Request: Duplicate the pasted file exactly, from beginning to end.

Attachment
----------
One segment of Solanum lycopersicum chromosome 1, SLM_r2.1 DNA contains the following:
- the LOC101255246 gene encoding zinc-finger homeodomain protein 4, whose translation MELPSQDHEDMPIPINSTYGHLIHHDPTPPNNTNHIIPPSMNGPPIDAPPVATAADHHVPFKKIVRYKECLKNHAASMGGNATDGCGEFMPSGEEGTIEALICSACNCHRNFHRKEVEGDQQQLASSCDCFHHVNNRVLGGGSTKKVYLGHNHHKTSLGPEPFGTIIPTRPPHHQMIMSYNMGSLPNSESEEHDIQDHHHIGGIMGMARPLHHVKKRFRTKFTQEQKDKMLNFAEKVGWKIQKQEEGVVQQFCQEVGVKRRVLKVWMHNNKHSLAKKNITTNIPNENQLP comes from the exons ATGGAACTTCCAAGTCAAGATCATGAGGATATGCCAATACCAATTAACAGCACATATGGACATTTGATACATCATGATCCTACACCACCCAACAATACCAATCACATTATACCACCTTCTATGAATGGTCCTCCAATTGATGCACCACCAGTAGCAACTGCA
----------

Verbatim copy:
One segment of Solanum lycopersicum chromosome 1, SLM_r2.1 DNA contains the following:
- the LOC101255246 gene encoding zinc-finger homeodomain protein 4, whose translation MELPSQDHEDMPIPINSTYGHLIHHDPTPPNNTNHIIPPSMNGPPIDAPPVATAADHHVPFKKIVRYKECLKNHAASMGGNATDGCGEFMPSGEEGTIEALICSACNCHRNFHRKEVEGDQQQLASSCDCFHHVNNRVLGGGSTKKVYLGHNHHKTSLGPEPFGTIIPTRPPHHQMIMSYNMGSLPNSESEEHDIQDHHHIGGIMGMARPLHHVKKRFRTKFTQEQKDKMLNFAEKVGWKIQKQEEGVVQQFCQEVGVKRRVLKVWMHNNKHSLAKKNITTNIPNENQLP comes from the exons ATGGAACTTCCAAGTCAAGATCATGAGGATATGCCAATACCAATTAACAGCACATATGGACATTTGATACATCATGATCCTACACCACCCAACAATACCAATCACATTATACCACCTTCTATGAATGGTCCTCCAATTGATGCACCACCAGTAGCAACTGCA